21-year-old Mumbai girl succumbs to Dengue; don’t ignore that fever
Doctors fear a further rise in dengue infections after the recent rain lash in the city.mumbai Updated: Sep 22, 2017 20:43 IST
A 21-year old girl from Santacruz succumbed to dengue hamegorric shock syndrome on September 15 at a Vile-Parle based hospital.
Dengue is a viral infection, transmitted by Aedes aegypti mosquitoes. They breed in stagnant water.
Nikita Bathija who had recently graduated in mass media from Jai Hind College, had suddenly started feeling breathless.
Doctors who treated her said that her platelet levels had not decreased so she didn’t require a platelet transfusion, but her liver and kidney function gradually deteriorated. Despite intensive unit care and ventilator support, Bathija succumbed to the infection as a result of multi-organ failure.
“A death because of dengue, at such a young age, is rare but not unheard of,” said Dr Rahul Tambe, internal medicine specialist at Nanavati Hospital, Vile Parle, who treated her.
He added that in just the last month, he has treated some 60 odd cases of dengue in the hospital.
The girl’s friends were shocked to learn about her death. “She was my senior in college and we couldn’t believe that her condition deteriorated so fast,” she said.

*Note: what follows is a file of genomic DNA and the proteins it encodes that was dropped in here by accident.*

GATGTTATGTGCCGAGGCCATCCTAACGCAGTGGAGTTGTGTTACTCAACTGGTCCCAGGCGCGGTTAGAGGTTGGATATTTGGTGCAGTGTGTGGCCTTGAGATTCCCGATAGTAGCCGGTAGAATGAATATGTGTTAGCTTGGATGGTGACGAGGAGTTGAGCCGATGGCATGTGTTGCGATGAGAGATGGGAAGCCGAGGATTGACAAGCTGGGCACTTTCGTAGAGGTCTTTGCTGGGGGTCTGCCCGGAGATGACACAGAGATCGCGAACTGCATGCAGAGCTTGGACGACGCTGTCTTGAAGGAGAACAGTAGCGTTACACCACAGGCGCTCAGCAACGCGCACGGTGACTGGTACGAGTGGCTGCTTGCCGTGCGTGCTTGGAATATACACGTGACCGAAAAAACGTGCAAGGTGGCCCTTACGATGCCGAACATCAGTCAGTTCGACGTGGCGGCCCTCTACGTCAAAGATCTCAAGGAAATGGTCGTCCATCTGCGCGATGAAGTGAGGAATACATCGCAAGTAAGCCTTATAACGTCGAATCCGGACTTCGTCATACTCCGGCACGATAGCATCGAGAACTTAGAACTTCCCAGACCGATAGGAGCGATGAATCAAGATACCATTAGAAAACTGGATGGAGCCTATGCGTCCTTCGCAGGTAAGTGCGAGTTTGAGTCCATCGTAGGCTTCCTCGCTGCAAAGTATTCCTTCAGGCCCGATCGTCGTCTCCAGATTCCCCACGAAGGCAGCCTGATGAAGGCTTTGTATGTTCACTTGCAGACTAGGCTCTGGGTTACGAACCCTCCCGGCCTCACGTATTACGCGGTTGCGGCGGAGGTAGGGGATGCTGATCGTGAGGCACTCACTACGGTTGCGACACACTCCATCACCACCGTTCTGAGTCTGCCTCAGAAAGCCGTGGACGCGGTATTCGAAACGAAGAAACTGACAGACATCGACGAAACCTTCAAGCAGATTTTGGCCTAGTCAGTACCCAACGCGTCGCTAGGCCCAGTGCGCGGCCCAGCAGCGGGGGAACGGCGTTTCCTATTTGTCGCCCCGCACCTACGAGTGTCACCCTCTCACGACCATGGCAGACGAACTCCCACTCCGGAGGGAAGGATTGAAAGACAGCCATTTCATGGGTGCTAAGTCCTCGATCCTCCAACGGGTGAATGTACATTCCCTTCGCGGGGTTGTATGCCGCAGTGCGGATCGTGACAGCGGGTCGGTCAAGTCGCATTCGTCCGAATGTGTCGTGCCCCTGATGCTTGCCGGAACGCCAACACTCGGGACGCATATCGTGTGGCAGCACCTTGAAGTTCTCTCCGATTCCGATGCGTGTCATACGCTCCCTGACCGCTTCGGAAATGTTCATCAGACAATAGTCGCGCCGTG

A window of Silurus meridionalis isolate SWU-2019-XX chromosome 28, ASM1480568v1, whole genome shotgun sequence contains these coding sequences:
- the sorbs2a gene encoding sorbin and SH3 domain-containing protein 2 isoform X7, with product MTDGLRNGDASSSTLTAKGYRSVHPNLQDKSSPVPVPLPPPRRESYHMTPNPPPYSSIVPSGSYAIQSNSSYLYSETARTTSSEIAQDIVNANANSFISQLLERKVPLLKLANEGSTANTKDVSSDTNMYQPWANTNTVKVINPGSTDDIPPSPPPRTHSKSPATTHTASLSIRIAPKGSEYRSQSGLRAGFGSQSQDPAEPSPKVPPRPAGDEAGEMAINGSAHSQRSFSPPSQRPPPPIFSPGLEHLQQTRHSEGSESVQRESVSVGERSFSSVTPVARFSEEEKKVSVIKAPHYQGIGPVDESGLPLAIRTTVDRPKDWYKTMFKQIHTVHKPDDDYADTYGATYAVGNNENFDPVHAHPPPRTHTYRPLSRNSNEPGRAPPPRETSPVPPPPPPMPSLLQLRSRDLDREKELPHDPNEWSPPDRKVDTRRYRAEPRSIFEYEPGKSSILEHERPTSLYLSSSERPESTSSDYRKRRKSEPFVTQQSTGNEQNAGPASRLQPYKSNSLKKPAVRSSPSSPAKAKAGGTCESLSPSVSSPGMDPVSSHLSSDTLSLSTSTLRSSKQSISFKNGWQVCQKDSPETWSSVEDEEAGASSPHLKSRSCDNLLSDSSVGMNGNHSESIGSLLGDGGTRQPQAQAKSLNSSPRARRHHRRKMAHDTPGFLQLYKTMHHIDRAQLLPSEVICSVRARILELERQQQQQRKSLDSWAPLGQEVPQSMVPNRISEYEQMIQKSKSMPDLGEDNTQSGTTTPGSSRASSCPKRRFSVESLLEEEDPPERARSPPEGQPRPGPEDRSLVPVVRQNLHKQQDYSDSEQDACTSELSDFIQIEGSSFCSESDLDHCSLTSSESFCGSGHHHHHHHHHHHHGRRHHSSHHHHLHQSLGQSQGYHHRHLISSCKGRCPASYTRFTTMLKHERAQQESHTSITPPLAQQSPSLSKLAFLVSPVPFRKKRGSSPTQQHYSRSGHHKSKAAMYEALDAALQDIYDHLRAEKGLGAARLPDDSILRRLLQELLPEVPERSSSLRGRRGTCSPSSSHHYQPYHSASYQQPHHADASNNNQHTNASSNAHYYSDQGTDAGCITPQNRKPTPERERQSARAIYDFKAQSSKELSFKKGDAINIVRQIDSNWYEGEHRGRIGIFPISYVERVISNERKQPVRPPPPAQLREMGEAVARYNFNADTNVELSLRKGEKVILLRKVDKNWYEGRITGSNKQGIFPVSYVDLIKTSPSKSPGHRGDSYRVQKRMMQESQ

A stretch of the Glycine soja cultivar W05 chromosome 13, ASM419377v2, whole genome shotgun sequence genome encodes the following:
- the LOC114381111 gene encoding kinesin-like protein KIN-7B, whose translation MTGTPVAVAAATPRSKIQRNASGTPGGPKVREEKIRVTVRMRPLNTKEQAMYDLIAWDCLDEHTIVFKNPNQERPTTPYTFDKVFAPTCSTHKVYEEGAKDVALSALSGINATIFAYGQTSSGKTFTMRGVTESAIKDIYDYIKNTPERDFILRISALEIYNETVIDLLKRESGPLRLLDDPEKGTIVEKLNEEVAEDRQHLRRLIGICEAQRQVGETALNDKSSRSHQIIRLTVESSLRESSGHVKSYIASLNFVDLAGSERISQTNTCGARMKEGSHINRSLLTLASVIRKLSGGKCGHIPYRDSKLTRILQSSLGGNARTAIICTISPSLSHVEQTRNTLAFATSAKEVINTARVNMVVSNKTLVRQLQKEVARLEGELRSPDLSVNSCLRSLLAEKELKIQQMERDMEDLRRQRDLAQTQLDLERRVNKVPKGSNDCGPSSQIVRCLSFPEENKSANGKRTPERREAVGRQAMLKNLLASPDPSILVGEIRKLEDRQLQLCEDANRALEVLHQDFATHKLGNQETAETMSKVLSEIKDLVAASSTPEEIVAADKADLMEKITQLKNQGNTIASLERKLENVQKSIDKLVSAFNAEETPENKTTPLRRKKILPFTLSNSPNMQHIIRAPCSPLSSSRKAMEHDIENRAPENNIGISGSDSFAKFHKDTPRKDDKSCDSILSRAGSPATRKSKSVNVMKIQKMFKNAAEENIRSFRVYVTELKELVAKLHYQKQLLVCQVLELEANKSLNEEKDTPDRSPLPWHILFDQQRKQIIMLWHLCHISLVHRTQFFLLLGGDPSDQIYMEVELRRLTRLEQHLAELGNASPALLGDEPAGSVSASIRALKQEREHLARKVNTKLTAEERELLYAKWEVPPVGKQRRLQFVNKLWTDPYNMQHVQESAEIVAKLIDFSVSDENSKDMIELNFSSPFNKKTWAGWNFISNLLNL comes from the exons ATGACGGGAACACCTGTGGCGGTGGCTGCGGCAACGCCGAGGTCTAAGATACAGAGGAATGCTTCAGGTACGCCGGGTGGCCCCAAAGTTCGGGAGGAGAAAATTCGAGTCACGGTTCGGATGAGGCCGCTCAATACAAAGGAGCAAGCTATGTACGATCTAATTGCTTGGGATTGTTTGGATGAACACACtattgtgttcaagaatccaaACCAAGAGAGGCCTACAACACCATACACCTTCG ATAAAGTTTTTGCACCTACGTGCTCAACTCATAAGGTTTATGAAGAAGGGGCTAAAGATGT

Doctors fear a further rise in dengue infections after the recent rain lash in the city. They have advised people to avoid self-medication and visit a doctor in cases where fever lasts for over 48 hours.
Dr Shahid Barmare, general physician at Kohinoor Hospital, Kurla, said in the case of dengue, only the symptoms can be treated, so most patient’s don’t require hospitalisation. “After the rains two days back, the cases will spike again because of the water collection.”
The city’s insecticide department inspected more than 5 lakh households and found 1,974 sites of breeding of aedes mosquitoes, which spread dengue and malaria. Three people in the city died of dengue between September 1 and 15, and 164 cases of dengue and 418 cases of malaria were reported in the city during the same period.
Civic authorities have asked people to not let water get collected inside or near their house, as it may lead to mosquito breeding. “Most breeding sites are found indoors, such as in the flower pots, water collected in buckets and trays,” said a civic official from the insecticide department.